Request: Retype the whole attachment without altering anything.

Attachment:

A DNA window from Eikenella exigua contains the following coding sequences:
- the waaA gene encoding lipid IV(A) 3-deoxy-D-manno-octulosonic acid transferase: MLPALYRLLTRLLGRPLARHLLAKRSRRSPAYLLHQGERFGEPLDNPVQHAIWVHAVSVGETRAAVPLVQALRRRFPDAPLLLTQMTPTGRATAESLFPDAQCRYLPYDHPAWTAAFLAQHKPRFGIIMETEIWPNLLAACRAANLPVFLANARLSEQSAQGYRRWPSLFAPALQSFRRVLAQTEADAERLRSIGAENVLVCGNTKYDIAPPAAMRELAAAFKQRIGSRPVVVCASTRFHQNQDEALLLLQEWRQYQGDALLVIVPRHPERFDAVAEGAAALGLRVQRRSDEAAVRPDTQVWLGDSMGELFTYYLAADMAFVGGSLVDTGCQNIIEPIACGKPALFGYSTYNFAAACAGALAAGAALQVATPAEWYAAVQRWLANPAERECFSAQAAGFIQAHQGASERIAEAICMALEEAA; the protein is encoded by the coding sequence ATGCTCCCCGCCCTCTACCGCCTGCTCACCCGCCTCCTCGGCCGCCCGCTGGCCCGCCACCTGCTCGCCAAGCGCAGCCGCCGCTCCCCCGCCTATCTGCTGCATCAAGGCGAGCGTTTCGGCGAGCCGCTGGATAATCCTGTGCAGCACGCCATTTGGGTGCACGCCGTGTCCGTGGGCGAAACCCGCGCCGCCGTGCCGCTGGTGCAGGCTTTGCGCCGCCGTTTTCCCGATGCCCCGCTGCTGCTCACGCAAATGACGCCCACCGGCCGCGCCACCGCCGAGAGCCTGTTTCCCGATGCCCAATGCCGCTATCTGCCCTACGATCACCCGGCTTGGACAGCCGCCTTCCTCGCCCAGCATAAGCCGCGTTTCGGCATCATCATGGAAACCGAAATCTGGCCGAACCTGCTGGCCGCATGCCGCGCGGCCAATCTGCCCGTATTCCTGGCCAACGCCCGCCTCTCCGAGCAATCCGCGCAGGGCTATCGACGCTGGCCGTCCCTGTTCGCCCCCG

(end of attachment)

A DNA window from Eikenella exigua contains the following coding sequences:
- the waaA gene encoding lipid IV(A) 3-deoxy-D-manno-octulosonic acid transferase: MLPALYRLLTRLLGRPLARHLLAKRSRRSPAYLLHQGERFGEPLDNPVQHAIWVHAVSVGETRAAVPLVQALRRRFPDAPLLLTQMTPTGRATAESLFPDAQCRYLPYDHPAWTAAFLAQHKPRFGIIMETEIWPNLLAACRAANLPVFLANARLSEQSAQGYRRWPSLFAPALQSFRRVLAQTEADAERLRSIGAENVLVCGNTKYDIAPPAAMRELAAAFKQRIGSRPVVVCASTRFHQNQDEALLLLQEWRQYQGDALLVIVPRHPERFDAVAEGAAALGLRVQRRSDEAAVRPDTQVWLGDSMGELFTYYLAADMAFVGGSLVDTGCQNIIEPIACGKPALFGYSTYNFAAACAGALAAGAALQVATPAEWYAAVQRWLANPAERECFSAQAAGFIQAHQGASERIAEAICMALEEAA; the protein is encoded by the coding sequence ATGCTCCCCGCCCTCTACCGCCTGCTCACCCGCCTCCTCGGCCGCCCGCTGGCCCGCCACCTGCTCGCCAAGCGCAGCCGCCGCTCCCCCGCCTATCTGCTGCATCAAGGCGAGCGTTTCGGCGAGCCGCTGGATAATCCTGTGCAGCACGCCATTTGGGTGCACGCCGTGTCCGTGGGCGAAACCCGCGCCGCCGTGCCGCTGGTGCAGGCTTTGCGCCGCCGTTTTCCCGATGCCCCGCTGCTGCTCACGCAAATGACGCCCACCGGCCGCGCCACCGCCGAGAGCCTGTTTCCCGATGCCCAATGCCGCTATCTGCCCTACGATCACCCGGCTTGGACAGCCGCCTTCCTCGCCCAGCATAAGCCGCGTTTCGGCATCATCATGGAAACCGAAATCTGGCCGAACCTGCTGGCCGCATGCCGCGCGGCCAATCTGCCCGTATTCCTGGCCAACGCCCGCCTCTCCGAGCAATCCGCGCAGGGCTATCGACGCTGGCCGTCCCTGTTCGCCCCCG